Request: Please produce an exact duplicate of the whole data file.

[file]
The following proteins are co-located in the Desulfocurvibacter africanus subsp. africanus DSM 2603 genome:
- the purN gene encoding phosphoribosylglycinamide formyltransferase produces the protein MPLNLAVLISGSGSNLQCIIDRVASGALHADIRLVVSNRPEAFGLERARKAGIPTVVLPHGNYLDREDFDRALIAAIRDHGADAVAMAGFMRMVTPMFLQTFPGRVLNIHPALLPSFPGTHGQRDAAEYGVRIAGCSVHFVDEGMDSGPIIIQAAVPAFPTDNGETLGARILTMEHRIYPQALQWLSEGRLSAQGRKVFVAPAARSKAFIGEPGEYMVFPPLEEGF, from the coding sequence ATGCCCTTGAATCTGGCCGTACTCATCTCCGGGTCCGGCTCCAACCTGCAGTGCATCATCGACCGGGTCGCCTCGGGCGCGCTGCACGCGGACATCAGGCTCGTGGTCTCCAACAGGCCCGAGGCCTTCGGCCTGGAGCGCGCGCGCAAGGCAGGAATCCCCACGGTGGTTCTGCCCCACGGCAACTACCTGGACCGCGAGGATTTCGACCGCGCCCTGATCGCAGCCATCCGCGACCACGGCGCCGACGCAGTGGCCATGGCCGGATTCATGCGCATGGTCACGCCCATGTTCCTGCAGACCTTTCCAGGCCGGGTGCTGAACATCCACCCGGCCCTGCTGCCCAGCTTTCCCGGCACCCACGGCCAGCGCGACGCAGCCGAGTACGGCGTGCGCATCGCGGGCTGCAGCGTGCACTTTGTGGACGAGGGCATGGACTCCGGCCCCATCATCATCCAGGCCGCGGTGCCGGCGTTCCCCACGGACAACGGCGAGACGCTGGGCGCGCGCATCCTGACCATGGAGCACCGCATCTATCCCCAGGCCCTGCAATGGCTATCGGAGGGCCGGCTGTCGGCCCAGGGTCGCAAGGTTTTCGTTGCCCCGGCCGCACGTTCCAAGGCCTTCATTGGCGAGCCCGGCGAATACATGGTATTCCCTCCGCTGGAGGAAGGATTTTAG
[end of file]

The following proteins are co-located in the Desulfocurvibacter africanus subsp. africanus DSM 2603 genome:
- the purN gene encoding phosphoribosylglycinamide formyltransferase produces the protein MPLNLAVLISGSGSNLQCIIDRVASGALHADIRLVVSNRPEAFGLERARKAGIPTVVLPHGNYLDREDFDRALIAAIRDHGADAVAMAGFMRMVTPMFLQTFPGRVLNIHPALLPSFPGTHGQRDAAEYGVRIAGCSVHFVDEGMDSGPIIIQAAVPAFPTDNGETLGARILTMEHRIYPQALQWLSEGRLSAQGRKVFVAPAARSKAFIGEPGEYMVFPPLEEGF, from the coding sequence ATGCCCTTGAATCTGGCCGTACTCATCTCCGGGTCCGGCTCCAACCTGCAGTGCATCATCGACCGGGTCGCCTCGGGCGCGCTGCACGCGGACATCAGGCTCGTGGTCTCCAACAGGCCCGAGGCCTTCGGCCTGGAGCGCGCGCGCAAGGCAGGAATCCCCACGGTGGTTCTGCCCCACGGCAACTACCTGGACCGCGAGGATTTCGACCGCGCCCTGATCGCAGCCATCCGCGACCACGGCGCCGACGCAGTGGCCATGGCCGGATTCATGCGCATGGTCACGCCCATGTTCCTGCAGACCTTTCCAGGCCGGGTGCTGAACATCCACCCGGCCCTGCTGCCCAGCTTTCCCGGCACCCACGGCCAGCGCGACGCAGCCGAGTACGGCGTGCGCATCGCGGGCTGCAGCGTGCACTTTGTGGACGAGGGCATGGACTCCGGCCCCATCATCATCCAGGCCGCGGTGCCGGCGTTCCCCACGGACAACGGCGAGACGCTGGGCGCGCGCATCCTGACCATGGAGCACCGCATCTATCCCCAGGCCCTGCAATGGCTATCGGAGGGCCGGCTGTCGGCCCAGGGTCGCAAGGTTTTCGTTGCCCCGGCCGCACGTTCCAAGGCCTTCATTGGCGAGCCCGGCGAATACATGGTATTCCCTCCGCTGGAGGAAGGATTTTAG